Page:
The hardest thing about Question 1 is knowing what it means to say “yes” or “no.”
The question could be confusing because it asks voters who want to reject a new provision of the public law that bans Election Day registration to say “yes.”
In other words, if you want to keep the law that has allowed people who have recently moved or have been too busy to visit a town office during business hours to register at the polls and vote on Election Day, say “yes.”
If you want to maintain a system that has worked for nearly 40 years, one that has made Maine a national leader in voter participation, say “yes.”
If you want to make sure that the approximately 70,000 votes cast in the last two elections by Democrats, Republicans and independents who registered on Election Day would still count if they were cast next year, say “yes.”
But if you are interested in chasing phantoms and have a gut feeling that there must be fraud at the polls, by all means, vote “no.”
If you want to join a national effort to suppress voter turnout by making it too hard for some students, elderly and working people to cast a ballot, vote “no.”
And if you want to change the law because you think low turnout would give your party an advantage next election, your vote would be “no.”
Once you have sorted out what a “yes” or “no” vote means on Question 1, there is not much of a contest here.
Republican lawmakers pushed this through last legislative session and the governor signed it. It is supposed to make Maine less vulnerable to voter fraud, but supporters have produced nothing more than suspicions of fraud nor have they suggested how preventing people from registering fewer than two days before an election would stop it – if it exists at all.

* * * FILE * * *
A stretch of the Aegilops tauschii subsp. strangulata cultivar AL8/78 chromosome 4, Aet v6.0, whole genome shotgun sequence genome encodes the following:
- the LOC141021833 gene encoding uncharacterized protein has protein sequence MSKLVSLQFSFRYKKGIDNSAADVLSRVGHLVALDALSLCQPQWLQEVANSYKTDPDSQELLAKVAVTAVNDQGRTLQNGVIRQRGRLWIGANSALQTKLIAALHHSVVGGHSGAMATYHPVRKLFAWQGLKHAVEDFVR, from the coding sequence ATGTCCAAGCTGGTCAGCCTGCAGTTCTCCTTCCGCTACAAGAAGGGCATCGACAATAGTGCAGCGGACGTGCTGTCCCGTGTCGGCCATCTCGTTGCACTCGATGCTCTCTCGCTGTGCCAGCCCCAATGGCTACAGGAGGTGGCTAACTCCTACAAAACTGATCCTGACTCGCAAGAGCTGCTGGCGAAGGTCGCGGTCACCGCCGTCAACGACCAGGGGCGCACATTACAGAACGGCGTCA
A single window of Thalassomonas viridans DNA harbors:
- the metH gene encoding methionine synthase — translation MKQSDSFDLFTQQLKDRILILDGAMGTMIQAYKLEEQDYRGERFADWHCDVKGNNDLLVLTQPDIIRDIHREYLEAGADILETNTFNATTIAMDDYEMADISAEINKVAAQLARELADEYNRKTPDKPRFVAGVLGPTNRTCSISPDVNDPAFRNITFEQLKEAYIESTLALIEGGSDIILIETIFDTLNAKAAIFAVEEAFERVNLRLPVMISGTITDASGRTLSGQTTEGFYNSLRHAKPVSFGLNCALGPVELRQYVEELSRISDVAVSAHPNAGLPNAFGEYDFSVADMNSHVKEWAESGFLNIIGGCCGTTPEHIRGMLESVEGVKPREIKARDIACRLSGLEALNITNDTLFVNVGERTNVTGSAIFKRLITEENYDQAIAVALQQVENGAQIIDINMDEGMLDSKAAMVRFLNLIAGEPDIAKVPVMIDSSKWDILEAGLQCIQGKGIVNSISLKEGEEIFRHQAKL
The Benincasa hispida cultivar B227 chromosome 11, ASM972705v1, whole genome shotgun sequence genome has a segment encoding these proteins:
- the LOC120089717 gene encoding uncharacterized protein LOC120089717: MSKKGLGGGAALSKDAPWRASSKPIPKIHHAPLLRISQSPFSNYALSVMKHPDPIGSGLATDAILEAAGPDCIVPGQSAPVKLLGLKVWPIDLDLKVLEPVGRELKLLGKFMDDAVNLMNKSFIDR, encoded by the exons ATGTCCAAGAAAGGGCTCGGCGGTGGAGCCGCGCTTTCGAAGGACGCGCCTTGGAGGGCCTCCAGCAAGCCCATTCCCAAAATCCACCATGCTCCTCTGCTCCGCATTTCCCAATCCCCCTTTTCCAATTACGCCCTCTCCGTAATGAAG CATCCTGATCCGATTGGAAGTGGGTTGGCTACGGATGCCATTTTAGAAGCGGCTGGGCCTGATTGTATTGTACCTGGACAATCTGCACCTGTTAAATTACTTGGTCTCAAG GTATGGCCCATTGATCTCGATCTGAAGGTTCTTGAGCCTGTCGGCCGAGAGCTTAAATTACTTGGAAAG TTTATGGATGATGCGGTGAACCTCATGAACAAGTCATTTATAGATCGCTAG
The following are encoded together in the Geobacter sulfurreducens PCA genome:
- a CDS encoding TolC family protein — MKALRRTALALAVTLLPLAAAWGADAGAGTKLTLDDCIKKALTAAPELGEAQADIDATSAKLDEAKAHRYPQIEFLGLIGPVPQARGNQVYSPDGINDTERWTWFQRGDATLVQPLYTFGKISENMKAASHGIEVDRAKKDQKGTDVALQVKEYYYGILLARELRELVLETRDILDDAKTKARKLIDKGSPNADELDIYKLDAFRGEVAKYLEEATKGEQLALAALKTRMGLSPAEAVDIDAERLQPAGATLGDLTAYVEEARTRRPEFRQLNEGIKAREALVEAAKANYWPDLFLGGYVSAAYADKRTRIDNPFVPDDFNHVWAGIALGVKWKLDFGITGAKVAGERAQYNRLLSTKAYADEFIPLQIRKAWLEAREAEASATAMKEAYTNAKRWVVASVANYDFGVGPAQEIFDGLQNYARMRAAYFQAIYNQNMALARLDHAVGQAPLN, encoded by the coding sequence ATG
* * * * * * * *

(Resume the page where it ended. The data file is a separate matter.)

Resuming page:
Not able to prove that voter fraud has occurred, they present “evidence” that it could happen in Maine. They release alarming-sounding statistics, like the one that purports to show that there were more registered voters than eligible voters in some recent elections.
If they had shown that there had been more votes cast than eligible voters, that would be evidence of a problem.
But because people aren’t automatically taken off the rolls when they move out of state or die, it’s no surprise that the number of registered voters is higher.
Voters who move from one town to another could be registered in two places, but as long as they only vote once, where is the fraud?
No evidence has been presented that explains why moving the deadline for voter registration would make Maine less vulnerable to fraud – if there were any fraud. In fact, there is good reason to believe that a last-minute registration is more difficult to game.
An Election Day registrant has to show up in person and prove identity and residence. A few months earlier, a new voter can register by mail or through a third party. Why do they say Election Day registration is more risky?
The way to address this issue would be to conduct a thorough study of Maine’s election laws and practices and determine if the state is really falling victim to voter fraud.
The next step would be determining whether protecting against that vulnerability is worth the cost of legitimate votes that would not be cast if the rules are changed. If Election Day registration is wiped out, some people will not get a chance to vote.
That shouldn’t even be discussed unless there is a very good reason, and the Election Day registration foes have not showed us one yet.
Instead of a thoughtful process, backers of this law have just invented a solution to a problem that they can’t say really exists.
Voters, whether they register on Election Day or have been on the rolls for years, should reject this haphazard legislation and vote “yes” to sustain the people’s veto. If you want to maintain a system that has worked for nearly 40 years, one that has made Maine a national leader in voter participation, say “yes.”